- Research article
- Open Access
Serum progranulin levels are elevated in dermatomyositis patients with acute interstitial lung disease, predicting prognosis
Arthritis Research & Therapyvolume 17, Article number: 27 (2015)
Progranulin (PGRN), a pleiotropic growth factor, has emerged as an immunoregulatory molecule. Because the roles of PGRN in dermatomyositis (DM) are still unknown, we investigated whether serum PGRN levels are associated with disease activity and prognosis in DM patients, particularly in those with DM complicated with interstitial lung disease (ILD).
The serum levels of PGRN were measured by enzyme-linked immunosorbent assay in patients with DM (n =57; acute/subacute interstitial pneumonia (A/SIP): n =17, chronic interstitial pneumonia (CIP): n =24, without ILD: n =16), polymyositis (PM, n =21; including 6 with ILD) and normal healthy controls (NHCs, n =60). We assessed the correlation between the serum PGRN levels and the activity indexes of ILD or prognosis in DM patients with ILD.
Serum PGRN levels were significantly higher in DM patients than in PM patients (P =0.0025) and in NHCs (P <0.0001). In DM patients, the levels were significantly higher in patients with A/SIP than in those with CIP (P <0.0001) or without ILD (P =0.0003). The serum PGRN levels in DM patients with ILD significantly correlated with serum ferritin (r S =0.77, P <0.0001), lactate dehydrogenase (r S =0.54, P =0.0003) and C-reactive protein (r S =0.48, P =0.0015) levels. Moreover, in DM patients with ILD, the cumulative survival rate for 6 months was significantly lower in the group with serum PGRN levels ≥200 ng/ml (67%) than in the group with serum PGRN levels <200 ng/ml (100%) (P =0.0009).
Serum PGRN is associated with disease activity and prognosis of DM with ILD. PGRN may play a role in the pathogenesis of DM and could be a useful biomarker.
Dermatomyositis (DM) is a systemic autoimmune and inflammatory disease that involves not only the muscle and skin but also several other organs, such as the lungs, heart and joints . Interstitial lung disease (ILD) is the most common internal organ manifestation, and it affects the prognosis of DM patients. ILD is classified into two subsets: acute/subacute interstitial pneumonia (A/SIP) and chronic interstitial pneumonia (CIP) [2,3]. A/SIP is often complicated with clinically amyopathic DM (CADM) [4,5], which shows the typical skin manifestations of DM but has no or little evidence of clinical myositis . A/SIP complicated with CADM is life-threatening and shows a rapidly progressive pattern, with a 6-month survival rate of 40.8%, irrespective of intensive therapy . Combination therapy with prednisolone (PSL), cyclosporine A (CsA) and intravenous pulse cyclophosphamide (IVCY) is more effective for A/SIP with DM than PSL plus one immunosuppressive agent . Therefore, diagnosis and evaluation of ILD is very important to determine the treatment strategy when DM is diagnosed [8-10]. Although several biomarkers that may reflect inflammatory activity of lung have been utilized, such as ferritin [11-14] and Krebs von den Lungen-6 (KL-6) [15-19], there are no established serum biomarkers for DM-associated ILD.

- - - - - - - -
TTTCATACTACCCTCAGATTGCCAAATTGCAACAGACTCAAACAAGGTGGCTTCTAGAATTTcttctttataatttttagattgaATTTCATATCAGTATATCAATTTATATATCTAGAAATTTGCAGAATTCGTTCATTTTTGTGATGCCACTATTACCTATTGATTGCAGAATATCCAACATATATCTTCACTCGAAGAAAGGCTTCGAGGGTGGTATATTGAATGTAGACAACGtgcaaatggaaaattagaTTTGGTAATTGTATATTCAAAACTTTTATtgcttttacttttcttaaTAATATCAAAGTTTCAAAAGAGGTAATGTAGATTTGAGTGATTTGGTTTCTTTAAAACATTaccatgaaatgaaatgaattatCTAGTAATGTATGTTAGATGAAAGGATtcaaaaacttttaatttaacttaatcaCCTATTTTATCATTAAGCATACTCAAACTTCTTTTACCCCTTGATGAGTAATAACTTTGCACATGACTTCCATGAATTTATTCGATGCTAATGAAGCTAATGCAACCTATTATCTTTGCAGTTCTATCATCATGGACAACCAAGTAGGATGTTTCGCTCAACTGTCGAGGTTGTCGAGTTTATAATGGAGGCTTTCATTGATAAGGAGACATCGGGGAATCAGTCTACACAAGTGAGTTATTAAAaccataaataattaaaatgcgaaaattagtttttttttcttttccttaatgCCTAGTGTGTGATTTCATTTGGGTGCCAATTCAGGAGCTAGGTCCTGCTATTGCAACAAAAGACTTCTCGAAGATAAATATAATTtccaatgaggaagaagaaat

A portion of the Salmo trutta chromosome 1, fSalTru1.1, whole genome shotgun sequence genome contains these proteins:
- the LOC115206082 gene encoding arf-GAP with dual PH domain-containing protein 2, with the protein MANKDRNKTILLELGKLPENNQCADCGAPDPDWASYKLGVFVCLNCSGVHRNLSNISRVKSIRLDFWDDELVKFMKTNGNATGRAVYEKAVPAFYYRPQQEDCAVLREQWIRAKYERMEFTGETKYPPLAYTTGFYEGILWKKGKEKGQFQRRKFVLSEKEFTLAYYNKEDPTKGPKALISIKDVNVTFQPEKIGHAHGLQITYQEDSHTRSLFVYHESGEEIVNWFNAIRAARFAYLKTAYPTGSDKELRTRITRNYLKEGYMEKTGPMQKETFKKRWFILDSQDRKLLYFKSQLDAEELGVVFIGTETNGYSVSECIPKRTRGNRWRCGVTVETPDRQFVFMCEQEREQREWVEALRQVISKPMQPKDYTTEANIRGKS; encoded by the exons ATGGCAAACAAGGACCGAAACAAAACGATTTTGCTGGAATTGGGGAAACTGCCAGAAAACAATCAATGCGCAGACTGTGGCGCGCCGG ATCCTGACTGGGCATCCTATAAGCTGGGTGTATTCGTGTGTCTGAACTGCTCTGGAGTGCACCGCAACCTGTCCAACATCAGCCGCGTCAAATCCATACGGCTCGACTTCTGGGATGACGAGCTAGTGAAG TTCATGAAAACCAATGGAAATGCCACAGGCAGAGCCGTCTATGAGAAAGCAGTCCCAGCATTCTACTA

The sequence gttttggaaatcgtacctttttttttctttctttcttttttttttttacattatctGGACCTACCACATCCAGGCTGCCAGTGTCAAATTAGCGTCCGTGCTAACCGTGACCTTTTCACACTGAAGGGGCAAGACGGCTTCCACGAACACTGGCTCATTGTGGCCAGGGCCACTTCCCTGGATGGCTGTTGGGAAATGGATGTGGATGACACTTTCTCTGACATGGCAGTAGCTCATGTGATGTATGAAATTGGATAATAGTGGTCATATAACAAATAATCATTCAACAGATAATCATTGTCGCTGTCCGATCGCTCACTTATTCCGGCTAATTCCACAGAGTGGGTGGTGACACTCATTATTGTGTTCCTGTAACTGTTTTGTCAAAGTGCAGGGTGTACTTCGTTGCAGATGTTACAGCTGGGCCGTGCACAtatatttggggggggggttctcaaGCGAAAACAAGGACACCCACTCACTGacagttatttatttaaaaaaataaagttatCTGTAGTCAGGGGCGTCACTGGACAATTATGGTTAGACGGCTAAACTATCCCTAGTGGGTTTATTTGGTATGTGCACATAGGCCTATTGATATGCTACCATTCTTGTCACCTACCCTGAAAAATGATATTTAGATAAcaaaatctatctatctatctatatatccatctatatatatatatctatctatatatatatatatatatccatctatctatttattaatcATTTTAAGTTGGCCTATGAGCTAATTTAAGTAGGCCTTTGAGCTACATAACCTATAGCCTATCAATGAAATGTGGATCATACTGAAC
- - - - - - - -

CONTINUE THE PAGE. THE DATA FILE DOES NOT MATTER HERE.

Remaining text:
Progranulin (PGRN) [GenBank:NC_000017] is an extracellular glycoprotein containing seven and one-half repeats of cysteine-rich motifs. PGRN is proteolytically cleaved by extracellular proteases, such as proteinase 3 (PR3) and elastase, into granulin (GRN)  that range from 6 to 25 kDa. PGRN is abundantly expressed in rapidly cycling epithelial cells, leukocytes, chondrocytes and neurons , and its expression level is at steady state . PGRN plays a critical role in early embryogenesis , wound healing , maintenance of neuronal survival  and tumorigenesis . Particularly, macrophage-derived PGRN is a key regulatory factor in the processes of inflammation and wound healing [23,25]. Recent mouse studies show that mice unable to convert PGRN into GRN due to lack of both elastase and PR3 cannot show inflammation in response to injection of immune complexes . These data indicate that PGRN is synthesized by macrophages and is cleaved into GRNs by elastase in tissues to enhance inflammation. Moreover, PGRN and/or GRN act as a soluble cofactor for Toll-like receptor 9 (TLR9) signaling and enhance it . We previously reported that serum PGRN levels are significantly elevated in systemic lupus erythematosus (SLE) patients in parallel with disease activities and that PGRN may have a role in the pathogenesis of SLE, partly by enhancing the TLR9 signaling and interleukin (IL)-6 production . Although macrophage activation is considered to underlie the pathogenesis of A/SIP with DM [11-14] and TLR9 and IL-6 is associated with DM [29-35], the roles of PGRN in DM are still unknown.
Here, we show that serum PGRN levels are significantly elevated in DM patients, particularly those with A/SIP, and are associated with disease activity and prognosis of DM patients with ILD. PGRN may have a role in the pathogenesis of DM.